Directory structure of Ubuntu Linux

Ubuntu directory structure is a directory tree structure very much similar to directory structure of Unix. There is a resemblance between Unix directory structure and directory structure of Ubuntu Linux. The Ubuntu Linux directory structure contains the root directory  '/'  at the top with the remaining Linux system directories and file structure like hard disk, partition and other data files falling under it. It is a tree like structure and the top of the tree i.e., the highest level in the file system is the root directory '/'.
Some important Ubuntu Linux system directories are




1. /bin: This directory contains important binary application. It would contain the executable file for command like ls, cal, grep etc which are used in everyday Linux environment, directly or indirectly.  
2. /boot: This directory contains the files needed for booting up the operating system. It include the kernel (vmlinux), ramdisk image (initrd.lz) and bootloader configuration files.
3. /dev: This Ubuntu Linux directory does not consume any space on disk and is used to keep track of devices connected to the computer including the ones which are a part of the CPU such as the disks, mouse, display,graphics card etc.
4. /etc: This is the place where you can find the configuration files of the base OS and other installed applications and startup scripts. It contain all the configuration files, ranging from the ones which control the booting of computer to the ones which can change the behavior of installed software and services.
5. /home: It is the user profile folder in Linux similar to the c:/ user folder in Windows. Each user on the system would have a separate directory within this sub-directory.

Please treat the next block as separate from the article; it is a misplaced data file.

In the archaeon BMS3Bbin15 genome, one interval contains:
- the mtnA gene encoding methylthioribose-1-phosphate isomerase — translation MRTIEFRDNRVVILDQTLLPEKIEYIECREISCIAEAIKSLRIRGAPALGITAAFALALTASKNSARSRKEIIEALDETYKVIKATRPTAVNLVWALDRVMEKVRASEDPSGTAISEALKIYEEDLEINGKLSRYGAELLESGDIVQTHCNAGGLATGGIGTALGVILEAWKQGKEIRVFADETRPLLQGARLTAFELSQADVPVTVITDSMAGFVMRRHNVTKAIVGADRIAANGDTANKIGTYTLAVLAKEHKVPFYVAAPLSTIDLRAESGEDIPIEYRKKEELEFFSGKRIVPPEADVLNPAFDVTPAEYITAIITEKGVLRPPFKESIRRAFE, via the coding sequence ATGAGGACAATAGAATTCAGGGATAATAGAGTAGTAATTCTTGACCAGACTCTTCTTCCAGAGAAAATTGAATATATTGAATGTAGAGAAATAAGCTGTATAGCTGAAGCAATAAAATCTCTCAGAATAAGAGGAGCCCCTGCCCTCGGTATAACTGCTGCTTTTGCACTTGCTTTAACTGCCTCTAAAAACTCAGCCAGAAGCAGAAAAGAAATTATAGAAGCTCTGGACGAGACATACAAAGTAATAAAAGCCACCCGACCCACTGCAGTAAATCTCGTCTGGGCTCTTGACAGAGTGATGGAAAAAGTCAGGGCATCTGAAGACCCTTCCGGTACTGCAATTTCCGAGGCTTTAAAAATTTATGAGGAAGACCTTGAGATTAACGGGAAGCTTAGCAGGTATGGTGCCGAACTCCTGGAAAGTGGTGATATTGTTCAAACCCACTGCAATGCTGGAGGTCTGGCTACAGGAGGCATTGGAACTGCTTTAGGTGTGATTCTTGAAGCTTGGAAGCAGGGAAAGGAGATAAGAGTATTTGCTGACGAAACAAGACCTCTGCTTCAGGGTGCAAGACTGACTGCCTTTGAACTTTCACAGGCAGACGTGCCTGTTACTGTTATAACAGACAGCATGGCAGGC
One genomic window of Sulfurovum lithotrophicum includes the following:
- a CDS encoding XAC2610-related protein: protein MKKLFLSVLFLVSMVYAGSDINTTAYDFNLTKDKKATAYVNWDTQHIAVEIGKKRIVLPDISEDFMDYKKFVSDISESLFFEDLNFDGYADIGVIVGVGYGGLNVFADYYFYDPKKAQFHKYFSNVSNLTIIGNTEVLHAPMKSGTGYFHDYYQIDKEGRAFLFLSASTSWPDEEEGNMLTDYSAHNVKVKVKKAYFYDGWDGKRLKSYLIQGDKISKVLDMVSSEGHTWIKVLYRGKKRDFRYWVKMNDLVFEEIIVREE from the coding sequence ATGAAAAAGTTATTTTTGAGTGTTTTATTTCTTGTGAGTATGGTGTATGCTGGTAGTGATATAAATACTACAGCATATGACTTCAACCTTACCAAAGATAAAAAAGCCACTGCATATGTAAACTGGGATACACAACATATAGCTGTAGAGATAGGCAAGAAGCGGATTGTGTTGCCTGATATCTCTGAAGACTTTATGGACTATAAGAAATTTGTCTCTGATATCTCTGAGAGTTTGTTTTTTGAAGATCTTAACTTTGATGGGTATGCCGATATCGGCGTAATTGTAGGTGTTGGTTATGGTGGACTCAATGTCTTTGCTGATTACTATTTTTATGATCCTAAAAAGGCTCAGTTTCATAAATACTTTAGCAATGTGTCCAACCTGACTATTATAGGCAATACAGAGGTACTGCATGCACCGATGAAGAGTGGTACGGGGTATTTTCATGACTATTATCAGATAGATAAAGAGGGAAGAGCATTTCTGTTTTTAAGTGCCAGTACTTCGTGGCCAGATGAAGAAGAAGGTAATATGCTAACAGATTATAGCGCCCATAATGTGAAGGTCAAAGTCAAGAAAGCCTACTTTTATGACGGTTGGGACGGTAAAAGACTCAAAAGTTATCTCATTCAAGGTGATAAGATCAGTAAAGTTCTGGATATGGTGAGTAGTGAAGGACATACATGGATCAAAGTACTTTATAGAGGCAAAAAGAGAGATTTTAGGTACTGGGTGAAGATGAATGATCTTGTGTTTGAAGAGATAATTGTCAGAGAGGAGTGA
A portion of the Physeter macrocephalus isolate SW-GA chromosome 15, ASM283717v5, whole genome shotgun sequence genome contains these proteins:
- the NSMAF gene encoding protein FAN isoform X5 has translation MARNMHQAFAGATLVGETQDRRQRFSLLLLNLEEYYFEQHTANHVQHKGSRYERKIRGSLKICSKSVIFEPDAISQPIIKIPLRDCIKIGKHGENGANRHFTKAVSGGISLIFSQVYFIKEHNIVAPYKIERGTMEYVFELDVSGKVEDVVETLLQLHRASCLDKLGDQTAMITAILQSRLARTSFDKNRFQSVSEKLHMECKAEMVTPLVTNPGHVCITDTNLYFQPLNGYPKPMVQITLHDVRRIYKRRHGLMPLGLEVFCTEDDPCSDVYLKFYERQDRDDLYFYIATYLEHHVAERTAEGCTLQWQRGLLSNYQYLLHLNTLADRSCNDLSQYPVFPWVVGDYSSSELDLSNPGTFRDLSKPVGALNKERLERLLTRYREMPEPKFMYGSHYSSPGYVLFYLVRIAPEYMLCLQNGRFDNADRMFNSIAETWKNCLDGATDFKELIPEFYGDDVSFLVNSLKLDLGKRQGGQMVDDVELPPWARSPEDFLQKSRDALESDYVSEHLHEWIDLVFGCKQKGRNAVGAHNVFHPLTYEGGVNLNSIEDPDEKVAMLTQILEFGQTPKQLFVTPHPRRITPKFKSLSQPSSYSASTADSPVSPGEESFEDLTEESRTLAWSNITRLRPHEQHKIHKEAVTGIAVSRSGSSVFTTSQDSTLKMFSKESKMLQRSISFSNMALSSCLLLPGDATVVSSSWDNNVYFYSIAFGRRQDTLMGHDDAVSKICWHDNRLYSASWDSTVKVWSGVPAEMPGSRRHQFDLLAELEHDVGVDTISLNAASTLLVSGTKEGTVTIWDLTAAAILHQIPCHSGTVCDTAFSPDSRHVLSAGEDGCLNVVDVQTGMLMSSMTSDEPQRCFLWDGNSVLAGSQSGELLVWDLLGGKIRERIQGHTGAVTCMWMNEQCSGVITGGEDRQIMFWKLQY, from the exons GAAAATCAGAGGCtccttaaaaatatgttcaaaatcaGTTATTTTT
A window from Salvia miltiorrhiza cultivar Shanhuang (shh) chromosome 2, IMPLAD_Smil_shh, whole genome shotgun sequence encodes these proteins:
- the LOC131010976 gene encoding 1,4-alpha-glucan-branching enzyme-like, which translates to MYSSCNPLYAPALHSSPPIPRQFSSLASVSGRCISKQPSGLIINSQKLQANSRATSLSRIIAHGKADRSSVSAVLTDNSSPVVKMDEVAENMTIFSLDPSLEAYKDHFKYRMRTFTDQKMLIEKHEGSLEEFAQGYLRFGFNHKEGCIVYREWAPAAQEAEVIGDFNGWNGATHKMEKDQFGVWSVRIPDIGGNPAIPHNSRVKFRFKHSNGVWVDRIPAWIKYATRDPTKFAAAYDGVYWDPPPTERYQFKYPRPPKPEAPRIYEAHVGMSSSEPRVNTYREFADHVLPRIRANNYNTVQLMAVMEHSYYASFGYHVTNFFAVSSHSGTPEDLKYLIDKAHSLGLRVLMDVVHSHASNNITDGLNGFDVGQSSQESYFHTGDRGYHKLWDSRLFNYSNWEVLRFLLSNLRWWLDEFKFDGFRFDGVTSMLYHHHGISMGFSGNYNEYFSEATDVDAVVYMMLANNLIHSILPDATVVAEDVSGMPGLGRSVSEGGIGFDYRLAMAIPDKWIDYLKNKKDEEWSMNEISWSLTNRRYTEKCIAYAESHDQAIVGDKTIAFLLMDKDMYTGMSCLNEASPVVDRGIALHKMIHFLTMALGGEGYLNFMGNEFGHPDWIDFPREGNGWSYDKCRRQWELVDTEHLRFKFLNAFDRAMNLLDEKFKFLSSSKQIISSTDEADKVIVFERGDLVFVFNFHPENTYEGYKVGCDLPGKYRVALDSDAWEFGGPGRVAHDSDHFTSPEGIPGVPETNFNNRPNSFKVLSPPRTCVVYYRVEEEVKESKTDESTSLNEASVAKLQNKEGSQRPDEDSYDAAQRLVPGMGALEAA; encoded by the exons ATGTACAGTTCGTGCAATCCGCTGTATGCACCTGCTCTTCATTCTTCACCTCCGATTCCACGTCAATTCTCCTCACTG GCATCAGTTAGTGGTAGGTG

6. /lib: The system libraries required for the proper functioning of installed software are present in this  Linux directory. 'Library' in context of computing is define as a reusable resource that can be used by more then one software.
7. /lost+found: This contains the lost and found files of your / directory.
8. /media:This directory is not a part of the Linux directory structure. It is the system directory file which help to recognize all the mounted removable media such as CD, external hard drives, USB drives, cameras etc.
9. /mnt: This Linux directory is used to create mount point for other systems which are attached to the computer on boot, e.g. Windows partitions.
10. /opt: This directory provides a location for optional applications to be installed.
11. /proc: This virtual directory does not consume any space on disk but exists only in the system memory. This directory is freely available for browsing only to the 'root' user.
12. root: This is commonly known as the slash-root directory, it refer to '/' as root in Ubuntu Linux.
13. /sbin: This directory is also available to root user. It contains commands to change system wide settings.
14. /srv:  This directory acts as a temporary location for data meant to be used by servers.
15. /sys: This directory contains system-specific information meant as reference for other applications.
16. /tmp: As the mane suggest, it acts as storage for temporary files.
17. /usr: This is where most of your applications and files will be stored, as anything present here is available for all users to acccess. It can be also be called as the program files folder for Linux.
18. /var: This is a directory for variable files such as logs and databases. Notice the contrast with the /tmp directory.

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